Among them are the two young gardeners enjoying their barbeque, Tilman Vogler, 30, a photographer from western Germany and Paul Muscat, 32, a programmer from Adelaide, Australia. Since 2015, they have been working with four other friends to create their own oasis.
Their small patch of land now offers up plentiful harvests of fruit and vegetables, a turquoise summer house and the prerequisite for any budding gardener in Germany – a trusty gnome.
“After work, I can come here for a couple of hours. I take my shoes off and I’m immediately in a different state of mind,” Vogler says.
But it’s not just about leisure; both men place a high value on the fruit and vegetables that they produce.
“It’s a luxury really, that we don’t have to depend on what we grow,” says Vogler. “The supermarket’s still down the road. But it definitely makes you more aware of where your food comes from and you know it’s organic.”
“The amount of work that goes into taking care of the garden also makes you appreciate what you’re eating - and makes you realise what’s in season,” says Muscat. “Nowadays we’ve got used to going to the store and seeing mangoes in the dead of winter. Where are we getting mangoes from in Germany when it’s below freezing outside?”
The increase in interest about where and how produce is grown is now reflected in the supermarket. The 2015 Nielsen Global Survey on Corporate Social Responsibility found that consumers polled across 60 countries were willing to pay extra for one thing: sustainability.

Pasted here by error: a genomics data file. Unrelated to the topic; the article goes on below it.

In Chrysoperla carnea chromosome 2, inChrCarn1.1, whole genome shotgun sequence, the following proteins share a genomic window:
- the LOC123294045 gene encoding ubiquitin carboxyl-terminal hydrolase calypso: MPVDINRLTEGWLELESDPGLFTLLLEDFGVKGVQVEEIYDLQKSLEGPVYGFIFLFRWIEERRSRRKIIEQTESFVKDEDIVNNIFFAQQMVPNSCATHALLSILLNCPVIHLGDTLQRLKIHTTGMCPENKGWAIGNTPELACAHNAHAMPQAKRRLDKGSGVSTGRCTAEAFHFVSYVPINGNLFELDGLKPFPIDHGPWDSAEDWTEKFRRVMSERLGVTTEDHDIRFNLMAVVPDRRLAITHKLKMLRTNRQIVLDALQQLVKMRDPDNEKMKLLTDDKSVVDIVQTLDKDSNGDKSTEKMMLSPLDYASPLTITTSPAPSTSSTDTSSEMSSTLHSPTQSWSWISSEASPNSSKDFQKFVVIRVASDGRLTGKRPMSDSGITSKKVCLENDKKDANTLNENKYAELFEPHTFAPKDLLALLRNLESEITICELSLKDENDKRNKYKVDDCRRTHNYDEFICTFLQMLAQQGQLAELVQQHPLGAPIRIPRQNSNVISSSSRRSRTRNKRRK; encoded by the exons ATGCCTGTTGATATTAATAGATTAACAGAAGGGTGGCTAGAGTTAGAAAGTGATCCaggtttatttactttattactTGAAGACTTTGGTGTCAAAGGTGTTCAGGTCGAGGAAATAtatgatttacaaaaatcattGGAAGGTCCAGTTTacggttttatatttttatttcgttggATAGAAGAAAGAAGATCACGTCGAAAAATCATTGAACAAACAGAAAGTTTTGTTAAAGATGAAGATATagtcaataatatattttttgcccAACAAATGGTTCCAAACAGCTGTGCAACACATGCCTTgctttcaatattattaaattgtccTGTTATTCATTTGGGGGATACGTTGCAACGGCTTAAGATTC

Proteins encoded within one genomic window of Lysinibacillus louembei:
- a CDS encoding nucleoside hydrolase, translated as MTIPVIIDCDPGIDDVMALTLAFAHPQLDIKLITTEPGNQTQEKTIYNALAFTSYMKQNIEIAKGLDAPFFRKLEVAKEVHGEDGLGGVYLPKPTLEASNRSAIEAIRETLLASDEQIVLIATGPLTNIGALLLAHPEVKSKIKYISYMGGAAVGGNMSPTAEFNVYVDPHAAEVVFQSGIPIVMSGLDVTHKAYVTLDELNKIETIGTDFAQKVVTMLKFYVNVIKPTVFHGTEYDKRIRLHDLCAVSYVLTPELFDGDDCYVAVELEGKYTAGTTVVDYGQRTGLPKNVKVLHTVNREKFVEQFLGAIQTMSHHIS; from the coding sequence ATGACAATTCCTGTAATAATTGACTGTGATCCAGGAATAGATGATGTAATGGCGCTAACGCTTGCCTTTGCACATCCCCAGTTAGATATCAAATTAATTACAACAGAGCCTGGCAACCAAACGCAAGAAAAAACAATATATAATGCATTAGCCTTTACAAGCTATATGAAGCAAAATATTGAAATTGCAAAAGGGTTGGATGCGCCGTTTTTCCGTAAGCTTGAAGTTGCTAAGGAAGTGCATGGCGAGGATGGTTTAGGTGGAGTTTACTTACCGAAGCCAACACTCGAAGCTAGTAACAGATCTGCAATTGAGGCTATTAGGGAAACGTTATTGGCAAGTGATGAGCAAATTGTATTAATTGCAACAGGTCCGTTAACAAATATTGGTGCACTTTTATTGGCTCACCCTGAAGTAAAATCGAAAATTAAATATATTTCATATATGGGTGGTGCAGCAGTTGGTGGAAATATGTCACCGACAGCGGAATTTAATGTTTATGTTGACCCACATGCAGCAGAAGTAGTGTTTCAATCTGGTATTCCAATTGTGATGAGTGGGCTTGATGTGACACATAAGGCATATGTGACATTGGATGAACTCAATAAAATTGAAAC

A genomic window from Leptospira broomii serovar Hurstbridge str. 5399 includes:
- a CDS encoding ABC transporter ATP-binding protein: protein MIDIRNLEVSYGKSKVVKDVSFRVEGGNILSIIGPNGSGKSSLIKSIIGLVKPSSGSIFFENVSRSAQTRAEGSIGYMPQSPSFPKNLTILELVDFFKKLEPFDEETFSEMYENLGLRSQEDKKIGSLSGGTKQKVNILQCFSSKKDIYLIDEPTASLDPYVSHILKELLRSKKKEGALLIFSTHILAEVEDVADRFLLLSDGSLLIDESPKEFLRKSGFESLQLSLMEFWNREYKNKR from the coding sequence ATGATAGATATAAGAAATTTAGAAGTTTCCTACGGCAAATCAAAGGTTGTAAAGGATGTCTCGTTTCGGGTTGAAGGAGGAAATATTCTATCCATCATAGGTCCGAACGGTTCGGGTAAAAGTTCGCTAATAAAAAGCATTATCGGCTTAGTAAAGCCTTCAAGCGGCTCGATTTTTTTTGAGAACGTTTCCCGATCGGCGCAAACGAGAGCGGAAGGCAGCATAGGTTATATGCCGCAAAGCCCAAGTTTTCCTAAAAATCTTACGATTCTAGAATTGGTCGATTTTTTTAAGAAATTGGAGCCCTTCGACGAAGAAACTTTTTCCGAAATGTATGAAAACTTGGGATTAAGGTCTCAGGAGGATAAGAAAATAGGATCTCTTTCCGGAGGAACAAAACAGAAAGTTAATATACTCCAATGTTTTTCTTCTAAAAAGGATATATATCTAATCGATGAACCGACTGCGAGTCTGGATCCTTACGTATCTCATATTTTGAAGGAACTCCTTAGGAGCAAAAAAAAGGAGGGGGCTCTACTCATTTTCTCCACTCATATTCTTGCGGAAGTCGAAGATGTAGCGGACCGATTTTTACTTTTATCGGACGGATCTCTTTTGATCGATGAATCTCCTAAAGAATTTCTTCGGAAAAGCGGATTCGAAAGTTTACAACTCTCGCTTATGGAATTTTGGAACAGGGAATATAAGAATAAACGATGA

This was found to be particularly true for millennials; while 66% of global consumers were willing to pay more for sustainable goods, that figure rose to 73% among millennials.
In Germany, home to Europe’s biggest market for organic produce, a 2019 study by Forsa also found that 28% of 18-29-year-olds would be willing to spend up to 50% more on ecological produce.
Chairman of the German Federation of Consumer Organisations Klaus Müller attributes the increase to the growing awareness of climate change, as well the influence of movements such as “Friday’s future”, which was started by the Swedish climate activist Greta Thunberg.
“But it’s not just about organic products anymore. It’s also about how much packaging is used. People are asking: ‘Is the produce farmed sustainably? What impact does this have on my carbon footprint? How many air miles is this product clocking up?’”
But the only air miles in sight at Vogler and Muscat’s allotment barbeque are overhead – from the odd plane coming into land at nearby Tegel airport.
Friends of Muscat and Vogler have also benefited from their laborious new hobby.
“They’ve been really positive about it,” says Vogler. “My housemates give me their food waste for the compost heap and in return, they often end up with a bag of fresh vegetables – we have so much. Everyone’s a winner.”